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Paper, Scissors, Stone
This ancient game has, in and of itself, nothing to do with paperfolding but the version that I learned as a child used the phrases, 'Stone blunts scissors, scissors cut paper, paper wraps stone' to show how each of the three outcomes triumphs over another.

'Paper wraps stone' is, of course, a reference to the folding of paper. There are other ways of expressing the defeat of stone by paper and I have not been able to discover exactly how old the 'paper wraps stone' wording is.

If anyone has further information on the antiquity of the 'paper wraps stone' outcome and wording I would be interested to hear it. Thanks.


According to Wikipedia the game originated in China, the first known mention of the game being in the book Wuzazu written by the Chinese Ming-dynasty writer Xie Zhaozhi who stated that the game dated back to the time of the Chinese Han dynasty (206 BC – 220 AD).

Like many other aspects of Chinese culture it appears that the game was then at some time adopted by the Japanese. Again according to Wikipedia, 'The earliest Japanese sansukumi-ken game was known as mushi-ken ... In mushi-ken the "frog" (represented by the thumb) is superseded by the "slug" (represented by the little finger), which, in turn is superseded by the "snake" (represented by the index finger), which is superseded by the "frog" ... Today, the best-known sansukumi-ken is called ... jan-ken, which ... uses the rock, paper, and scissors signs and is the game that the modern version of rock–paper–scissors derives from directly. By the early 20th century, rock–paper–scissors had spread beyond Asia, especially through increased Japanese contact with the west. Its English-language name is therefore taken from a translation of the names of the three Japanese hand-gestures for rock, paper and scissors: elsewhere in Asia the open-palm gesture represents "cloth" rather than "paper".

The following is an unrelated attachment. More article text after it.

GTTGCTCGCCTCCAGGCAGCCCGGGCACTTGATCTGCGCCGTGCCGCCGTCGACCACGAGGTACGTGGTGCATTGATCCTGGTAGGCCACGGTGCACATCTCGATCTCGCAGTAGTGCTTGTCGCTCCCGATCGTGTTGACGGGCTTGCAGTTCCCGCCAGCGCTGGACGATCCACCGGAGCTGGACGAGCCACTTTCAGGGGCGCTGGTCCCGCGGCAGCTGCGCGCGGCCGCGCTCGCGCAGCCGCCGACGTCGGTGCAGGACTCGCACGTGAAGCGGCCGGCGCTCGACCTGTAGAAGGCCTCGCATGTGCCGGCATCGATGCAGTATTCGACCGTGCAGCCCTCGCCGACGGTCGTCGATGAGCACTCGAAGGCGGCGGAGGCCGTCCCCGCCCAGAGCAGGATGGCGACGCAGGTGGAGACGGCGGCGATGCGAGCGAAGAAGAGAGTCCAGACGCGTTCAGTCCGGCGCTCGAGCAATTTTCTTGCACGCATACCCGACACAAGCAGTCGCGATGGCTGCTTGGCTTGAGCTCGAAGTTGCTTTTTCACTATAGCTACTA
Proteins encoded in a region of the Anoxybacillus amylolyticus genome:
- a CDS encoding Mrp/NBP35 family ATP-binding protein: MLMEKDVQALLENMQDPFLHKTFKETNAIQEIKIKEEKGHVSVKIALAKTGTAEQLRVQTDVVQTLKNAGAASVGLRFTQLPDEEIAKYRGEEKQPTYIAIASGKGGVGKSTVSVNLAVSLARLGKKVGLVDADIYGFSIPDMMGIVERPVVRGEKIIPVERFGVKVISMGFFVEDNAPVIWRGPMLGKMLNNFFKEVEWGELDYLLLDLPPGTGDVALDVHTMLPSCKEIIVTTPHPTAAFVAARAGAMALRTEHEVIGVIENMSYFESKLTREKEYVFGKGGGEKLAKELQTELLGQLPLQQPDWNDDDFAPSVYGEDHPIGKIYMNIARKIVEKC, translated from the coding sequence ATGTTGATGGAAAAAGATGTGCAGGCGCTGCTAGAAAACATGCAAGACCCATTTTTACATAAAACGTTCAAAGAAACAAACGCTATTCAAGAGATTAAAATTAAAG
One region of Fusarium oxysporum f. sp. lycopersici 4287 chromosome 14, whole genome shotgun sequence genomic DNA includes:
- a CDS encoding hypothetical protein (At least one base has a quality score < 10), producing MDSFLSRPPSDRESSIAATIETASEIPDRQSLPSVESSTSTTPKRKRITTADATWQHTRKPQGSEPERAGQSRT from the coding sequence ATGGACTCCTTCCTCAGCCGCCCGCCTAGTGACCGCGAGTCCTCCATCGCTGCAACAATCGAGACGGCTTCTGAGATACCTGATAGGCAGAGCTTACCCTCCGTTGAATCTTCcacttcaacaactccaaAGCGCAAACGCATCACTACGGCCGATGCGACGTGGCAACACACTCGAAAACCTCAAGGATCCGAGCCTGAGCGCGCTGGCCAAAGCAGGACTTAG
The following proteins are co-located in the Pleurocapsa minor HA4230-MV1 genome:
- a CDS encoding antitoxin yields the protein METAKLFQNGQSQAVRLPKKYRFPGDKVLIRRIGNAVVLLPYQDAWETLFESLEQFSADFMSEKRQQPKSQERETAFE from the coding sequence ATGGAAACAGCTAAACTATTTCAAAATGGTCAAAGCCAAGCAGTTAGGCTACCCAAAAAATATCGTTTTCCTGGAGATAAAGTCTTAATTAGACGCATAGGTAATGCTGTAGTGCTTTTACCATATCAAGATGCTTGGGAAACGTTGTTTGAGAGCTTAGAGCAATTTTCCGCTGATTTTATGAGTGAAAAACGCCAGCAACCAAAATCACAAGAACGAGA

The game is described in the July 1901 issue of the American children's magazine St Nicholas in an article entitled 'Glimpses of Child Life in Japan'.



The game was described in the American Stationer in 1906, which explains 'The stone will smash the scissors, and the scissors will cut the paper, but the paper will wrap the stone, so one suit conquers any card of another suit, but is itself conquered ... This is the famous old Japanese idea of paper, stone, and scissors.' Source OED Appeals